And the Oscar goes to ...
Only two of the six major categories, Best Actor and Best Supporting Actor, are considered "settled" as we head into the 83rd Annual Academy Awards. The other selections? There's a solid chance they will invite at least minor controversy. We're fortunate in that the volatile turf includes the granddaddy of them all, Best Picture, with the Best Director race also tilting unpredictable due to the instability at the top.
"The Social Network" and "The King's Speech" are the co-frontrunners for Best Picture, though the preferential ballot does leave some room for intrigue when the awards are announced Sunday (7 p.m., ABC).
Other legitimate horse races include Annette Bening versus Natalie Portman and Melissa Leo versus herself.
Intrigue abounds, and it all adds up to what should be the most captivating Oscar telecast in years.
"The Social Network" earned huge praise from critics, but it doesn't look to have enough to hold off a furious lobbying campaign for "The King's Speech" by The Weinstein Company. To make matters more confusing, voters could seek refuge in "True Grit," a film that has managed to stay above the fray as the least polarizing frontrunner.
From The Academy's standpoint, the Best Picture race this year is largely introspective. Will Oscar choose a film about a couple of Harvard students creating Facebook? Or does the inspirational (albeit throwback) British period piece win over the older Academy demographic? The Academy is positioned to make a big call, just as they did last year when they gave the nod to smaller, less effects-driven cinema in the form of "The Hurt Locker" over "Avatar."
A Best Picture win for "True Grit" would simply be The Academy throwing up their hands in frustration, refuting the influence of both guilds and critics alike. Still, predicting against the gentlemen (Harvey and Bob Weinstein) who rode "Shakespeare in Love"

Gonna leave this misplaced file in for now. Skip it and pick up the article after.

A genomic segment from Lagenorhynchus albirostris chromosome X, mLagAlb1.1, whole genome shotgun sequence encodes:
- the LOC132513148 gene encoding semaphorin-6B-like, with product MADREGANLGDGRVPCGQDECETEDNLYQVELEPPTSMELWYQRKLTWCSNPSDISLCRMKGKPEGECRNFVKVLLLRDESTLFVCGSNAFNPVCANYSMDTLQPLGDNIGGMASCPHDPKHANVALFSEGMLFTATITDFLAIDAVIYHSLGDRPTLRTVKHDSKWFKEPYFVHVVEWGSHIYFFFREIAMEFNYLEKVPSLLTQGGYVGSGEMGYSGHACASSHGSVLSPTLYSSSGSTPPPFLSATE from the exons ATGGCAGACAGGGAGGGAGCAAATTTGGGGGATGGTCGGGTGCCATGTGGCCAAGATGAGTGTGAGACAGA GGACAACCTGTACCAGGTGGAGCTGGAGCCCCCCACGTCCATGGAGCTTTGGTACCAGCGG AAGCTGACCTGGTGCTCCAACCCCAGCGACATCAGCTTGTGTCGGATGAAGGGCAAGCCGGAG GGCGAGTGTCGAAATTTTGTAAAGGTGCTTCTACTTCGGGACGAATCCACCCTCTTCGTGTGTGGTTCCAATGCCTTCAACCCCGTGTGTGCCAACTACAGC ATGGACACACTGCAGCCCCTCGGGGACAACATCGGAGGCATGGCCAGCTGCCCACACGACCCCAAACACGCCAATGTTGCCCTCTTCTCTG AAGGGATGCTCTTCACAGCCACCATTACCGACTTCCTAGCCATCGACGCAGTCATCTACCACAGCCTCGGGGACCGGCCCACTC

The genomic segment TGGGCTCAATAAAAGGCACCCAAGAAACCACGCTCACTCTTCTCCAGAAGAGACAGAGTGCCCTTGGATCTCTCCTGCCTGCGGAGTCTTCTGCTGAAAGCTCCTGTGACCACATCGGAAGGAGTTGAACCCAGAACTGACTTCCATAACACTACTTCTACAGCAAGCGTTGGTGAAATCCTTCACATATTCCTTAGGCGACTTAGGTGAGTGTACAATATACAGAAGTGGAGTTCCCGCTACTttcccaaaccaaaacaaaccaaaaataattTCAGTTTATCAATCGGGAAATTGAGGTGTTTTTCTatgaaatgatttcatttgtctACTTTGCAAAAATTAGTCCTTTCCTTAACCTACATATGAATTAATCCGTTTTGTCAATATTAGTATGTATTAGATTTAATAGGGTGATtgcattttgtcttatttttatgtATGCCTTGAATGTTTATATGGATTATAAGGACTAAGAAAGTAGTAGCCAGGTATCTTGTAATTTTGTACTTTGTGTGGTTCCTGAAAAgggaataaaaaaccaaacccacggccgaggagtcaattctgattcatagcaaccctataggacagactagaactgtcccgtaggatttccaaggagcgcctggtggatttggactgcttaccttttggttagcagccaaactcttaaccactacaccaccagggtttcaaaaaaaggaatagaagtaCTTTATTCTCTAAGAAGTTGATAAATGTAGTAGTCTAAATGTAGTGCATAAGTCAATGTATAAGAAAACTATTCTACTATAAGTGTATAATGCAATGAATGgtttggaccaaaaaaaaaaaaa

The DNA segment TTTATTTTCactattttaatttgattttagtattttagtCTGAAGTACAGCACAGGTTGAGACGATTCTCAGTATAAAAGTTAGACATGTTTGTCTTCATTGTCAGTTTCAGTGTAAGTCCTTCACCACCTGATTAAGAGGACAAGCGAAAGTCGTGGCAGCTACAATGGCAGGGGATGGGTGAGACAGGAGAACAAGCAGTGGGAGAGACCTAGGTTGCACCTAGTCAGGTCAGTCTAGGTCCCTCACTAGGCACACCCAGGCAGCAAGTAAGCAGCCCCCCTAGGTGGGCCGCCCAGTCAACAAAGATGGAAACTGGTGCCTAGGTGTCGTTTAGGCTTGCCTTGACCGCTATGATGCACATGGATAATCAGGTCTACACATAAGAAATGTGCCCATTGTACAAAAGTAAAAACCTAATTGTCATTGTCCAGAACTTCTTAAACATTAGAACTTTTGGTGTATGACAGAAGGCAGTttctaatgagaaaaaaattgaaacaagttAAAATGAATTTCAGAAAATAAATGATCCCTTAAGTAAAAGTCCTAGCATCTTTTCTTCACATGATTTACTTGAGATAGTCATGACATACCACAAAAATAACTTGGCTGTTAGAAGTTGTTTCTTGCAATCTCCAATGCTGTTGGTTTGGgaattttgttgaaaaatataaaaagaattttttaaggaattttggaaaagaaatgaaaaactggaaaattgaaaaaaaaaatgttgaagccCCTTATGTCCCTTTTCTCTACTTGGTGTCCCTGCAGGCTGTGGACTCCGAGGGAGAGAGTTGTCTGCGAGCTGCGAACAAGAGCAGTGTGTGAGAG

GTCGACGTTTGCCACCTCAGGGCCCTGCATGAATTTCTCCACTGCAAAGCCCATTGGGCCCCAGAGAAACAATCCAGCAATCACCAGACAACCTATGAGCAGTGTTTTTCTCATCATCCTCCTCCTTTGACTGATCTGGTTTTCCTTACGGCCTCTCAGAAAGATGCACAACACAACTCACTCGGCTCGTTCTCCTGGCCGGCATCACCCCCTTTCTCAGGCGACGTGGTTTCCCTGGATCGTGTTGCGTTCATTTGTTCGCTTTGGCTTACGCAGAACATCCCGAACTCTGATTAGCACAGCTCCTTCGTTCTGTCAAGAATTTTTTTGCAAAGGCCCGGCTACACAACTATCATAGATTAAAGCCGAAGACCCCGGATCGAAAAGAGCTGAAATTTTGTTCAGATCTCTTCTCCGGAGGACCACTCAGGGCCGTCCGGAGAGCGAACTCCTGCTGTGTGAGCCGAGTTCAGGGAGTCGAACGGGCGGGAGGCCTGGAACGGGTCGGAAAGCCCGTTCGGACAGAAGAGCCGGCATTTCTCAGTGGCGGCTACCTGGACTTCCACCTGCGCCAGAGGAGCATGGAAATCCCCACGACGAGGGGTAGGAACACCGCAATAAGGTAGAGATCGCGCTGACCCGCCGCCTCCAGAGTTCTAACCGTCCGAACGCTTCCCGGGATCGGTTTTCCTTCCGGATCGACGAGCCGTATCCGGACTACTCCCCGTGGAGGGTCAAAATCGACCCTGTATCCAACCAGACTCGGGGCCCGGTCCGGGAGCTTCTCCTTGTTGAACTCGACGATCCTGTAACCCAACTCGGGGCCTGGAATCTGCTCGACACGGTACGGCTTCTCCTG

and "The English Patient" to Best Picture wins feels foolhardy.
SHOULD WIN: "True Grit"
WILL WIN: "The King's Speech"
Recent Oscar history reminds us that Ang Lee was given a consolation Best Director Oscar for "Brokeback Mountain" even though "Crash" was headed for an eventual Best Picture victory. Could the same fate await David Fincher and "The Social Network"? The major difference is Tom Hooper's recent Best Director victory from the Director's Guild of America for "The King's Speech." The Director's Guild is heavily predictive of the eventual Best Director winner, with only six exceptions occurring in more than 60 years. Once Christopher Nolan
("Inception") was brutally snubbed from this category, it became Tom Hooper's little golden man to lose.
SHOULD WIN: David Fincher, "The Social Network"
WILL WIN: Tom Hooper, "The King's Speech"
Colin Firth has had this category locked up for the past four months, his Golden Globe and Screen Actors Guild awards only cementing his position as the man to beat. In true Academy fashion, this win also will be recognition of his work in last year's "A Single Man," an Oscar that went to Jeff Bridges under the historical "We owe you" rule. Here's hoping Firth has an inspirational speech at the ready; you only get one chance to win your first Academy Award.
SHOULD WIN: James Franco, "127 Hours"
WILL WIN: Colin Firth, "The King's Speech"
This has become the toughest category to call because the momentum suggests a Natalie Portman victory, while the history of The Academy suggests Annette Bening is long overdue. After three prior nominations, Bening would be a sure thing if her young competition wasn't with child ... as well as being a 15-year veteran of the industry. Performance-wise, Portman's take on Nina Sayers in "Black Swan" was big and brassy while Bening's subtler work in "The Kids Are All Right" wouldn't generally fall into The Academy's wheelhouse, if not for the statement the film makes on same-sex unions. A complete coin flip, though Portman is beloved among her peers.
SHOULD WIN: Natalie Portman, "Black Swan"
WILL WIN: Natalie Portman, "Black Swan"
Christian Bale is everything The Academy loves, and his performance in "The Fighter" was at once sublime and transcendent.
Boston accent? No problem. The mannerisms of a former drug addict? Child's play. You don't find many actors willing to act as a human teeter-totter where their weight is concerned, but Bale's emaciated portrayal of Dicky Eklund was about more than just losing the pounds. The surest call of the evening.
SHOULD WIN: Christian Bale, "The Fighter"
WILL WIN: Christian Bale, "The Fighter"
The only thing that could derail Melissa Leo's Academy Award win is the private campaign she's waging behind the scenes. Much like her take on Alice Ward in "The Fighter," she's her own worst enemy. If the voters tire of her self-promotion, where will they look? Perhaps the precocious Hailee Steinfeld? Her work in "True Grit" was delightfully underplayed, and she seems well positioned for a long and fruitful career.
SHOULD WIN: Hailee Steinfeld, "True Grit"
WILL WIN: Melissa Leo, "The Fighter"